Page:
He said he had stopped working with the Chow sons before they applied to university.
Zimny said his services can also include brokering introduction meetings between potential donors from Asia and development officials at U.S. universities, adding that schools welcomed these introductions as a way of fielding multitudes of donation requests.
In his view, "Money is money, whether it's coming from a random family in Hong Kong or a fifth-generation Whitney applying to Yale." He added that donations have to be presented "in a way that doesn't look like quid pro quo."
Consultant Susan Joan Mauriello disagreed, saying she has heard of donations making a significant difference in admissions decisions only in "development cases," which involve families with multiple generations of alumni that have made significant donations over the years.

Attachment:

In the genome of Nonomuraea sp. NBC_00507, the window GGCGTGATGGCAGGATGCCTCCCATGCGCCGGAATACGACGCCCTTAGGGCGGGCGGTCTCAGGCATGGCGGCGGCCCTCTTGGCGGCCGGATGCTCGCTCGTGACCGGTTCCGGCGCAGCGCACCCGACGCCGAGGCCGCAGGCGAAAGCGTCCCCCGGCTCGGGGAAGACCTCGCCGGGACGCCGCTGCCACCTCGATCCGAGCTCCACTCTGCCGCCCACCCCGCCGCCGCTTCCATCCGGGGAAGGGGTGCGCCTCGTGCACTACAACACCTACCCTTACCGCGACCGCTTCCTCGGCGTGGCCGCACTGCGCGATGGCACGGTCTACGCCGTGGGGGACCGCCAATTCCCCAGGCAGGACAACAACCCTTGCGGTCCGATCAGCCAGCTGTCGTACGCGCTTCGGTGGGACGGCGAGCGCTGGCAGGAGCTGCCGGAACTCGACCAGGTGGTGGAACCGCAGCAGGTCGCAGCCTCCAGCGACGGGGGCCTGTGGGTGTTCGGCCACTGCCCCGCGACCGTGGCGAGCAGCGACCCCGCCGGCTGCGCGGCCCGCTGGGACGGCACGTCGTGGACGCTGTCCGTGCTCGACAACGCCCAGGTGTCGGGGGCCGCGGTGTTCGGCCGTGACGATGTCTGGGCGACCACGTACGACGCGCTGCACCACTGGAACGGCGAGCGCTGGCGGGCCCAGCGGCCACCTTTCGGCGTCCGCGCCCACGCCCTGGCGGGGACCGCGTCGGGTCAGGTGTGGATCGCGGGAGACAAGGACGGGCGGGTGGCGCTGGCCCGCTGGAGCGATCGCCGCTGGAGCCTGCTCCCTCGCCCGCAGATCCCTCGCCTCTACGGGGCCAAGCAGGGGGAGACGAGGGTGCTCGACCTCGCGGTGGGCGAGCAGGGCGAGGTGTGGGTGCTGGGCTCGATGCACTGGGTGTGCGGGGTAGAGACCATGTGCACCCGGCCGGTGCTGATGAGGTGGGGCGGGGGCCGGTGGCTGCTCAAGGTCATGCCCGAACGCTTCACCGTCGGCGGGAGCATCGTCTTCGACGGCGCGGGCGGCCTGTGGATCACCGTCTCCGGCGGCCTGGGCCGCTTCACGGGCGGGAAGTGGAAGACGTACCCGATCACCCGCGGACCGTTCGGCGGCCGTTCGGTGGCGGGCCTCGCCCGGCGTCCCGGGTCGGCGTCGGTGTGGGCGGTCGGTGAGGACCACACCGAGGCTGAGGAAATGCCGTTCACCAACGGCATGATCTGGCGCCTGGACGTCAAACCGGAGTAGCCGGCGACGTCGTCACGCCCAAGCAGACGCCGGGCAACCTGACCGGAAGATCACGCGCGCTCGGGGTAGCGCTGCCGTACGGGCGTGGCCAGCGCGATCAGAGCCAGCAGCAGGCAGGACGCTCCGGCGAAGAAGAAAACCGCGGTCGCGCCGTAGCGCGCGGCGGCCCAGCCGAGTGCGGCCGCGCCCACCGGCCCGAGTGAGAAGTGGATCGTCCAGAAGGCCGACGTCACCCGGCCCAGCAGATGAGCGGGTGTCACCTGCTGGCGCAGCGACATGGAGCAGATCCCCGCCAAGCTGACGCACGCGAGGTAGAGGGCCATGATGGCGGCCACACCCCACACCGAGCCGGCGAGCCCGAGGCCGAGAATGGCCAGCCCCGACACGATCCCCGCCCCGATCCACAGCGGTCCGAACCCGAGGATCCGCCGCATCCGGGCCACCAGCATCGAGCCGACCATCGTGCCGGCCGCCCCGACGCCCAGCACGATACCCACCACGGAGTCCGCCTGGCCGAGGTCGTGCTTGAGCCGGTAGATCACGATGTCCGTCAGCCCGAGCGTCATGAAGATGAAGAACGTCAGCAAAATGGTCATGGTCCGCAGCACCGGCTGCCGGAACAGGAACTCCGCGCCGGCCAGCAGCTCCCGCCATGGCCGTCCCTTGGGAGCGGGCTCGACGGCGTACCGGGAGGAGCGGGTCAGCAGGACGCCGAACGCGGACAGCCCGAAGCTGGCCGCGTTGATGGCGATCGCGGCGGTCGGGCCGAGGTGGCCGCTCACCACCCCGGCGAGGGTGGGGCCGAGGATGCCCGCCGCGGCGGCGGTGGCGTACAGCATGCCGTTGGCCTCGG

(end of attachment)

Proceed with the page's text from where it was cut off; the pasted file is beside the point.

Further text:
Harvard declined to comment on whether donations influence admissions decisions.
The IECA said "no educational consultant will act as a middleman for donations to a school," adding that consultants "will put the family directly in touch with a university's development office and donations would be made directly."
But the appetite among Hong Kong's elite for getting their offspring into top universities is unlikely to fade.
"The way to differentiate yourself is "that one line on your resume that says what university you came from," Capstone's Po said. "That's one of the few elements that sticks with you for the rest of your life professionally."